"Wicked waste brings woeful want"
I heard this saying from my Mum. As kids we laughed, rolled our eyes and thought her totally out of touch with reality when she came out with this one. Now, I see these words through different eyes, both because I am interested in conserving our resources and I now understand a little of what Mum grew up through in the Great Depression of 1929 - 1933 when she was a girl.
They are words we need to hear today!

"There is no way to be a perfect mother, and a million ways to be a good one."
: Jill Churchhill
Some people feel defeated, incompetent and overwhelmed before they get going on their way in anything in life. Sometimes they are labelled as "perfectionists". This quote reminds us mums that we are all human, and that there are no perfect mums in existence. I think the quote is encouraging us to relax in our approach, realizing there are many ways, styles and methods of happy, successful mothering. It's ok to make mistakes, we all do. Mothering is not a test we need to pass - it's to be enjoyed.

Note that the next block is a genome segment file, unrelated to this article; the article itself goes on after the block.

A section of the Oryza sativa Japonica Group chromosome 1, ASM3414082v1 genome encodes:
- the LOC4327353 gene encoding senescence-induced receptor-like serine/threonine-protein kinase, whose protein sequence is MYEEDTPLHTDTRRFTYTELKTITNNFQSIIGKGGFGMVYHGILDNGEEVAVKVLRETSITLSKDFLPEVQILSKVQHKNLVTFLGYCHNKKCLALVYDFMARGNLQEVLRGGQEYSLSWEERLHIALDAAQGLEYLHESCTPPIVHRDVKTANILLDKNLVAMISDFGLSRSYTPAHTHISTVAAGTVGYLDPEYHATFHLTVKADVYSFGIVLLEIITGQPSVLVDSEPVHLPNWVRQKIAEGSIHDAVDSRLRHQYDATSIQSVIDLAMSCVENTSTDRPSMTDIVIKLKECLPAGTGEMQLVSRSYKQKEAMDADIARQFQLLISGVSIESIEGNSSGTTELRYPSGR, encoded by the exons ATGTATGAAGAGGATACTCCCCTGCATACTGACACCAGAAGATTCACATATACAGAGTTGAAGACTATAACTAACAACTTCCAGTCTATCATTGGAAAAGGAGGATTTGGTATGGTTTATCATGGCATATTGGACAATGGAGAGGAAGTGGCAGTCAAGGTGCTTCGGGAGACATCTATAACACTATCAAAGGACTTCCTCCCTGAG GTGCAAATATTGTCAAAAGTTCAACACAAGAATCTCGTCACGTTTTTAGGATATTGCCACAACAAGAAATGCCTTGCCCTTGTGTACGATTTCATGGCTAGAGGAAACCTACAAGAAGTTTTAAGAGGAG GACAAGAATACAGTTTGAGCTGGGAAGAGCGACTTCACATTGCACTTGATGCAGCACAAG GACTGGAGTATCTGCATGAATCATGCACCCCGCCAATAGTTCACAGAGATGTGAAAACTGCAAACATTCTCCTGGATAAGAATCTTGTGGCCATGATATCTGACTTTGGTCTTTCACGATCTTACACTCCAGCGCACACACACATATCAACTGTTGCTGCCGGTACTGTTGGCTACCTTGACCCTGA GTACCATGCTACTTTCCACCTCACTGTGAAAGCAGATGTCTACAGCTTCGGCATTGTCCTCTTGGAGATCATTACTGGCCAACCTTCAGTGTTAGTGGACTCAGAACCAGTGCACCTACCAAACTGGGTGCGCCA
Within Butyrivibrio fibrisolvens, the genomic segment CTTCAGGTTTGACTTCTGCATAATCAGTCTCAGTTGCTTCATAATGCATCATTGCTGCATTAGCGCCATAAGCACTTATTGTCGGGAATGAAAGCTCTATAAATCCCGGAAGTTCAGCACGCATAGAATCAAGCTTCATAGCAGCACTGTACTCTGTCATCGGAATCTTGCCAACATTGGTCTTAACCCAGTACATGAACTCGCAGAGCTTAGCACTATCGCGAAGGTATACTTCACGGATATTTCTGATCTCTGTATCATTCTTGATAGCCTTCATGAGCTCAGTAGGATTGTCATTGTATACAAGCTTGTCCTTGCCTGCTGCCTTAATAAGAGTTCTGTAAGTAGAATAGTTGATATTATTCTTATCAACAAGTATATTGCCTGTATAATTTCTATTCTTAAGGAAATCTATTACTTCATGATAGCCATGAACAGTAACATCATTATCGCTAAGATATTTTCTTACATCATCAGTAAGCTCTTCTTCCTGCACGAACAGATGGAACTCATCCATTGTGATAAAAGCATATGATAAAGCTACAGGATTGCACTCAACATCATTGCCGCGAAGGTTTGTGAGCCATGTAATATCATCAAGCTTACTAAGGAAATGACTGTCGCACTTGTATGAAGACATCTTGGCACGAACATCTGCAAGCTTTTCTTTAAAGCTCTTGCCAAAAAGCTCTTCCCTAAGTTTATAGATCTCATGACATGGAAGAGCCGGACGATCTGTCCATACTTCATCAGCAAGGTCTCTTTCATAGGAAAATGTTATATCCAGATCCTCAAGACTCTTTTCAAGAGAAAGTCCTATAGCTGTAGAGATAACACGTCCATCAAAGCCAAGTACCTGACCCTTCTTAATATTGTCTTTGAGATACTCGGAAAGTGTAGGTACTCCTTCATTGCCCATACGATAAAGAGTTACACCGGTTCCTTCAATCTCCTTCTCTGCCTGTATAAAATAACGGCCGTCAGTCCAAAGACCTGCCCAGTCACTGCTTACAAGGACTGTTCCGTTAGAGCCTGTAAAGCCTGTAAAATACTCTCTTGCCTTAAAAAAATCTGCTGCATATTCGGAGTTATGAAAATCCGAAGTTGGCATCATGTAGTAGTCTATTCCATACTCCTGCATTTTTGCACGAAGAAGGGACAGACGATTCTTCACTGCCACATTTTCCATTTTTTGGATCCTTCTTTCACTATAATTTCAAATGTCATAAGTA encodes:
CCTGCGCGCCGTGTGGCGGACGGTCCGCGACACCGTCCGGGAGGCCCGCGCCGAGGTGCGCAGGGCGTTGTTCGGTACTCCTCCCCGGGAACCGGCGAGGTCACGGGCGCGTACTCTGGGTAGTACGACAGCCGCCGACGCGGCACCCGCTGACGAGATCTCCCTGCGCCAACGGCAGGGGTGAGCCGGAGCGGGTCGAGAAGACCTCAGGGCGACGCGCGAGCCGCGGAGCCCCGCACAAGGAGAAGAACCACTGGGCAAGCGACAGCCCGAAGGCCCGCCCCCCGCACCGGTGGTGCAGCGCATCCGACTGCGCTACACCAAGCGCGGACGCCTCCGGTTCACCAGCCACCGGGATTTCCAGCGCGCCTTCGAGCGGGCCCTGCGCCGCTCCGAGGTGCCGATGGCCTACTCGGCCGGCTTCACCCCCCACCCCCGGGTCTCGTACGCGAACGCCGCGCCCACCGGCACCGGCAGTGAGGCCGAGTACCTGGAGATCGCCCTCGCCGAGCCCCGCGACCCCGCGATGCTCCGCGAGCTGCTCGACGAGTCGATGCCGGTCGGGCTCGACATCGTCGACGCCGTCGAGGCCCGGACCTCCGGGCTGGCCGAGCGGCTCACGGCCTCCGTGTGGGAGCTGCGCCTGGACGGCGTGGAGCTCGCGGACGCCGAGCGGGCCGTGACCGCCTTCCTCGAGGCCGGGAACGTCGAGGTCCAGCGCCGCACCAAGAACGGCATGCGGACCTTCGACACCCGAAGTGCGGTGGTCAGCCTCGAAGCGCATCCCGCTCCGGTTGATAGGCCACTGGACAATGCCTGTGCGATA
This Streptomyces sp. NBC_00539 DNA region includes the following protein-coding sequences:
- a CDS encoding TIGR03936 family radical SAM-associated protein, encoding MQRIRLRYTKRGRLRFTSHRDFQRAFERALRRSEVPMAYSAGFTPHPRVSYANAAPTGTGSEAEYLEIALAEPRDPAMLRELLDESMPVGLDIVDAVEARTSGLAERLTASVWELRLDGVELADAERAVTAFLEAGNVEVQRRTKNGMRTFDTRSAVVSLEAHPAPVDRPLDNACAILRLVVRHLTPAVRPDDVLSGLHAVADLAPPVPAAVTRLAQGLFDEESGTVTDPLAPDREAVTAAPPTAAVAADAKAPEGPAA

"Who is getting more pleasure from this rocking, the baby or me?" : Nancy Thayer
This is a great quote reminding us mums to find, feel and experience for ourselves, the pleasure and comfort we give our children as we care for them. There's that idea of enjoying being a mum, again.

"When motherhood becomes the fruit of a deep yearning, not the result of ignorance or accident, its children will become the foundation of a new race."
"A free race cannot be borne of slave mothers" : Margaret Sanger
This one caused me to really think about my attitude and what I was 'saying' to my kids about mothering.

"The best way to keep children home is to make the home atmosphere pleasant - and let the air out of the tires." :Dorothy Parker